Gathering wild cliff honey in China’s Yunnan province is not for the faint-hearted -- honey hunters face swarms of bees and are stung repeatedly while suspended from rope ladders.
Kevin Frayer, a photographer with Getty, recently went honey hunting with a group of ethnic Lisu people in China’s mountainous Yunnan province.
All Photographs: Kevin Frayer/Getty Images
Chinese ethnic Lisu honey hunter Mi Qiaoyun struggles with a pole as he stands on a makeshift rope ladder surrounded by bees as he works gathering wild cliff honey from hives in a gorge near Mangshi, in Dehong prefecture, Yunnan province China. Cliff honey is considered purer and healthier than regular honey, and it is coveted by many in China where it typically sells for upwards of $50 (Rs 3,470) per kilogram.
Mi Qiaoyun, right, and Ma Yongde sit still next to a fire they set to deter bees before gathering wild cliff honey from hives.
Dong Haifa, left, Mi Qiaoyun, center, and Ma Yongde build a makeshift rope ladder as they prepare to gather wild cliff honey from the hives. To get the liquid gold, honey hunters face swarms of bees and get stung repeatedly while suspended from rope ladders; lower hives can often be reached with wooden ladders or poles.
Mi Qiaoyun is surrounded by bees as he stands on a makeshift ladder while gathering wild cliff honey. The bees surrounding the honey hunters are typically 3 cm in length. The Lisu are known to be skilful mountaineers, but fewer are now practising the dangerous and exhausting pursuit of honey hunting.
Hives can bee seen as Mi Qiaoyun is surrounded by bees as he climbs on a makeshift ladder while gathering wild cliff honey. Hunters suit up in protective gear and use smoke to scatter the giant Himalayan honey bees from their hives to reduce the risk of confrontation, but there are literally thousands of them in each hive.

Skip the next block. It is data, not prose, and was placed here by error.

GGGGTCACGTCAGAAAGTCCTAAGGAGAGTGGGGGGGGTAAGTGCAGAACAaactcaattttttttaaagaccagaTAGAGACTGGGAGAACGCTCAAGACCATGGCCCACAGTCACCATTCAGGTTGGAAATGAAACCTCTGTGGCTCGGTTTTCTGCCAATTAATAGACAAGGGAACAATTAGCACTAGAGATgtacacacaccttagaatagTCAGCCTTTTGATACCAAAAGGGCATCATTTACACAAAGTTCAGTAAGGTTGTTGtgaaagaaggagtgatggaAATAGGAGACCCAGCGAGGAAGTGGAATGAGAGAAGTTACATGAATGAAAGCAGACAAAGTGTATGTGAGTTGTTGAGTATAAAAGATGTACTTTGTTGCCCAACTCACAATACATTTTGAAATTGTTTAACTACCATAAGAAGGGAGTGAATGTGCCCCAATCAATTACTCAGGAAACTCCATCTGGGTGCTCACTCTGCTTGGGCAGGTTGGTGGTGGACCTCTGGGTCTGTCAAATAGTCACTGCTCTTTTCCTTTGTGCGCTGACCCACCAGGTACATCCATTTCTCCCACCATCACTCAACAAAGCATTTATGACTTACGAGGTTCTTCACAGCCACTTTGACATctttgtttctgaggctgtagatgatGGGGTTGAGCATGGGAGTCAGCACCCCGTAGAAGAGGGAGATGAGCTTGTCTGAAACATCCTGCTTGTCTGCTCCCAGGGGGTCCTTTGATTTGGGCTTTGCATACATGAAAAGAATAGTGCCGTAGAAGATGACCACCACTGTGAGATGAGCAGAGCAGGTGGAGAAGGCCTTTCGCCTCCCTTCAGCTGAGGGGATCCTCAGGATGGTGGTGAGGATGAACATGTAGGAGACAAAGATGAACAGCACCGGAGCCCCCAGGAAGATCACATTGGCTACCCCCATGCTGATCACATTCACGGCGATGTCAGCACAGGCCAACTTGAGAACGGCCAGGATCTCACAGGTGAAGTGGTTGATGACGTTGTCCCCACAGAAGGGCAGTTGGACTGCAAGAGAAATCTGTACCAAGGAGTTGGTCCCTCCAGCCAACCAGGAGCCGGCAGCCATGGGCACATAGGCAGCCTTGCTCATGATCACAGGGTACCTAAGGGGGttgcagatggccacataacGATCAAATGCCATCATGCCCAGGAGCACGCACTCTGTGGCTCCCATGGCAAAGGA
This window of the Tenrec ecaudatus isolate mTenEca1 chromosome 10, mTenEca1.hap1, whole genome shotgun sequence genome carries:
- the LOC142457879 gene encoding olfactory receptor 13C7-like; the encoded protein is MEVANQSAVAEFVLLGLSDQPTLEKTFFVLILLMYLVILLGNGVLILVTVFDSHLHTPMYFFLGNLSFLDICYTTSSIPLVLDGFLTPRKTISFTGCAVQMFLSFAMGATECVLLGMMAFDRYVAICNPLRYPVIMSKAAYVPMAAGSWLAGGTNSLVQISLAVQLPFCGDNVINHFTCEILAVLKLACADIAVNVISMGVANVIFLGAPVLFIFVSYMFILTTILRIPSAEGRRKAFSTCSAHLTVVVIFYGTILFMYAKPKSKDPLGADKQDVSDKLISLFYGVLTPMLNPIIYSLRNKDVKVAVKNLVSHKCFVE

Dong Haifa, top, and Mi Qiaoyun stand on a makeshift rope ladder as they are surrounded by bees as they work together gathering wild cliff honey. They never take honey from all of the hives in one area, leaving enough for the bees to ensure they will return the following season. But some say they are finding fewer hives each year because bee populations are being impacted by global warming and the use of pesticides among local farmers.
A honey hunter holds a large piece of wax from a hive. A single hive can have many kilograms inside.
Lisu honey hunter Ma Yongde, right, and helper Dongwu collect wild cliff honey while gathering with others. Harvesting the honey has long been a cultural tradition and economic staple for the Lisu people, an ethnic group in the southwest mountainous areas of Yunnan province along China's border with Myanmar.
Ma Yongde carries honey on his back after gathering wild cliff honey from the hives.
Ma Yongde, left, Dong Haifa, center, and his mother clean fresh wild cliff honey at the family home after gathering it from hives. The honey is believed to have medicinal -- and sometimes slightly hallucinogenic -- properties.